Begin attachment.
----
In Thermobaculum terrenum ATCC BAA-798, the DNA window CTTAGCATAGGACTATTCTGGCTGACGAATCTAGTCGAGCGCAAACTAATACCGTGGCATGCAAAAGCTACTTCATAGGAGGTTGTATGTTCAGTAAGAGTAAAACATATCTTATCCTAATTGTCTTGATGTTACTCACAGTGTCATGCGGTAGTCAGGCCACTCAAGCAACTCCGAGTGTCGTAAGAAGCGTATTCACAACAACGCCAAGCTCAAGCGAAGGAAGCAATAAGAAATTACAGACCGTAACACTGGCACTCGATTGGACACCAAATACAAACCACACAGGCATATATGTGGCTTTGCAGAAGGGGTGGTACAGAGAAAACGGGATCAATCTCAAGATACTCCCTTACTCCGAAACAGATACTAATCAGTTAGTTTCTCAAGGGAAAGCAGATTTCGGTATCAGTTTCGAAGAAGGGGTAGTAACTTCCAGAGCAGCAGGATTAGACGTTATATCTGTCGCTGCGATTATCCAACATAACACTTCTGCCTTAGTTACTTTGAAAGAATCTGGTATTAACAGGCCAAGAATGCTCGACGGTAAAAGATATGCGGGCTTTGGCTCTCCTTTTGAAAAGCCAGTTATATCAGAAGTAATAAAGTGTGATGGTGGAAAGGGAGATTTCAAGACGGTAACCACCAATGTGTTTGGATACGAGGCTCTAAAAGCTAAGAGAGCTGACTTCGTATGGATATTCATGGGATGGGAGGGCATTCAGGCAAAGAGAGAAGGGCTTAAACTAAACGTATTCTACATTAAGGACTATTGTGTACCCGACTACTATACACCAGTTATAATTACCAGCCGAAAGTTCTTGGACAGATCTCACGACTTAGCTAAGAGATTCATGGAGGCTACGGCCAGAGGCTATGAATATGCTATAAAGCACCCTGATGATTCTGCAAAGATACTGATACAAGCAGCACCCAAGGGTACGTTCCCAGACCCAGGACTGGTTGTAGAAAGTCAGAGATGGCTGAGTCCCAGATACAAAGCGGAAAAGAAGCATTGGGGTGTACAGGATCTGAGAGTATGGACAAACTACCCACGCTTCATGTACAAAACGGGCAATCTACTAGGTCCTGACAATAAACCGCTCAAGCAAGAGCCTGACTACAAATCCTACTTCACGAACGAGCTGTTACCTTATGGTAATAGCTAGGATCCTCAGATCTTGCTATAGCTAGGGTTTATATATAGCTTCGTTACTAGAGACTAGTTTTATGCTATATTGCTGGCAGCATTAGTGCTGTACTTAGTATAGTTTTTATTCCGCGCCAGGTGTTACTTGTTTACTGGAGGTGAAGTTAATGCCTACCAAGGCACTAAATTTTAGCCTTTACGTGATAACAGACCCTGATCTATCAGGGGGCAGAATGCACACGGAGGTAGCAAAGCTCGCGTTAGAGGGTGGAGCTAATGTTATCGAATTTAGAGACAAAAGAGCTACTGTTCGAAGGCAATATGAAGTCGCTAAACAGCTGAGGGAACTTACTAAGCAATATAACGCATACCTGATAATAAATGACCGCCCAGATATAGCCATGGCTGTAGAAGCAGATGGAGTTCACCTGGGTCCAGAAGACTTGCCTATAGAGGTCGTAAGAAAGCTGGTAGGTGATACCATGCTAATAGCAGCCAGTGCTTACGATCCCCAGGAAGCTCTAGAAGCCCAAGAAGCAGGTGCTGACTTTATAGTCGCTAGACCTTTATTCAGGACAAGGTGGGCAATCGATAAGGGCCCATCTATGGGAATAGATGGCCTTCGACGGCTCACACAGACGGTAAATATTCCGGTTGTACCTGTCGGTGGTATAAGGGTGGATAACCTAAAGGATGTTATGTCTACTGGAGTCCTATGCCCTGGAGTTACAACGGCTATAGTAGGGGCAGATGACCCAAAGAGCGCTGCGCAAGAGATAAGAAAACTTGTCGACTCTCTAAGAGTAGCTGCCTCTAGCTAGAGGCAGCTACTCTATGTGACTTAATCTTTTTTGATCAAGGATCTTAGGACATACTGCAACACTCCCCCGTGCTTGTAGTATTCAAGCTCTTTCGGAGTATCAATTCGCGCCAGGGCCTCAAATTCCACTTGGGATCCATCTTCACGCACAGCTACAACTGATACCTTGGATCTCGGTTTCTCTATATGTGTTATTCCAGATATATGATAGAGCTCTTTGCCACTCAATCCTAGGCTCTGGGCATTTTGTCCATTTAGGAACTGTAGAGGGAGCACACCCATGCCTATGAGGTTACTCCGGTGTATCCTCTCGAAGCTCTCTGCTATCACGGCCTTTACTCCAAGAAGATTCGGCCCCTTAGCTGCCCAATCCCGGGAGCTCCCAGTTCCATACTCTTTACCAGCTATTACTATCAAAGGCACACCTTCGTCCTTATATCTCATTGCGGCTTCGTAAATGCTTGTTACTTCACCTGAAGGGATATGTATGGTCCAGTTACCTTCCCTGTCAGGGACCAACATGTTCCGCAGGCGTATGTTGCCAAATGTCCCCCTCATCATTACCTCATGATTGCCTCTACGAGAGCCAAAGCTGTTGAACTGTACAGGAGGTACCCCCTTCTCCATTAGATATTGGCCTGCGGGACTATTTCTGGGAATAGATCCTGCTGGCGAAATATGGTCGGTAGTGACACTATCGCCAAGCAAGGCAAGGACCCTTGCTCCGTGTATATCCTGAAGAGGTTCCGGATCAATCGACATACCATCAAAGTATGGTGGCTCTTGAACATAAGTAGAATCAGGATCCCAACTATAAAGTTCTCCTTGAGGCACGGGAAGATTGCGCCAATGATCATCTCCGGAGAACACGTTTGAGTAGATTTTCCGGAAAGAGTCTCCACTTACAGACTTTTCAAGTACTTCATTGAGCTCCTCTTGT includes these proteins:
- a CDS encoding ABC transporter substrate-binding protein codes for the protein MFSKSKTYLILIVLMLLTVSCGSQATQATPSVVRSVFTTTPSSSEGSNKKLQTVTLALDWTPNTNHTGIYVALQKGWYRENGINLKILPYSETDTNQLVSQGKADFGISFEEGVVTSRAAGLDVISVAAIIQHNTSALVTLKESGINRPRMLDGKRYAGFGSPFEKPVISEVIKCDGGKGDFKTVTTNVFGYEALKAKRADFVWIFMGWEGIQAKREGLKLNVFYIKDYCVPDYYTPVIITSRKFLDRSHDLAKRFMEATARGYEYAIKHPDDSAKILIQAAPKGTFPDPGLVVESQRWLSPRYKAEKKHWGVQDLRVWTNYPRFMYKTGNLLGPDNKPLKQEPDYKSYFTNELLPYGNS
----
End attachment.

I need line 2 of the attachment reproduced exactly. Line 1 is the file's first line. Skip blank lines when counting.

- a CDS encoding ABC transporter substrate-binding protein codes for the protein MFSKSKTYLILIVLMLLTVSCGSQATQATPSVVRSVFTTTPSSSEGSNKKLQTVTLALDWTPNTNHTGIYVALQKGWYRENGINLKILPYSETDTNQLVSQGKADFGISFEEGVVTSRAAGLDVISVAAIIQHNTSALVTLKESGINRPRMLDGKRYAGFGSPFEKPVISEVIKCDGGKGDFKTVTTNVFGYEALKAKRADFVWIFMGWEGIQAKREGLKLNVFYIKDYCVPDYYTPVIITSRKFLDRSHDLAKRFMEATARGYEYAIKHPDDSAKILIQAAPKGTFPDPGLVVESQRWLSPRYKAEKKHWGVQDLRVWTNYPRFMYKTGNLLGPDNKPLKQEPDYKSYFTNELLPYGNS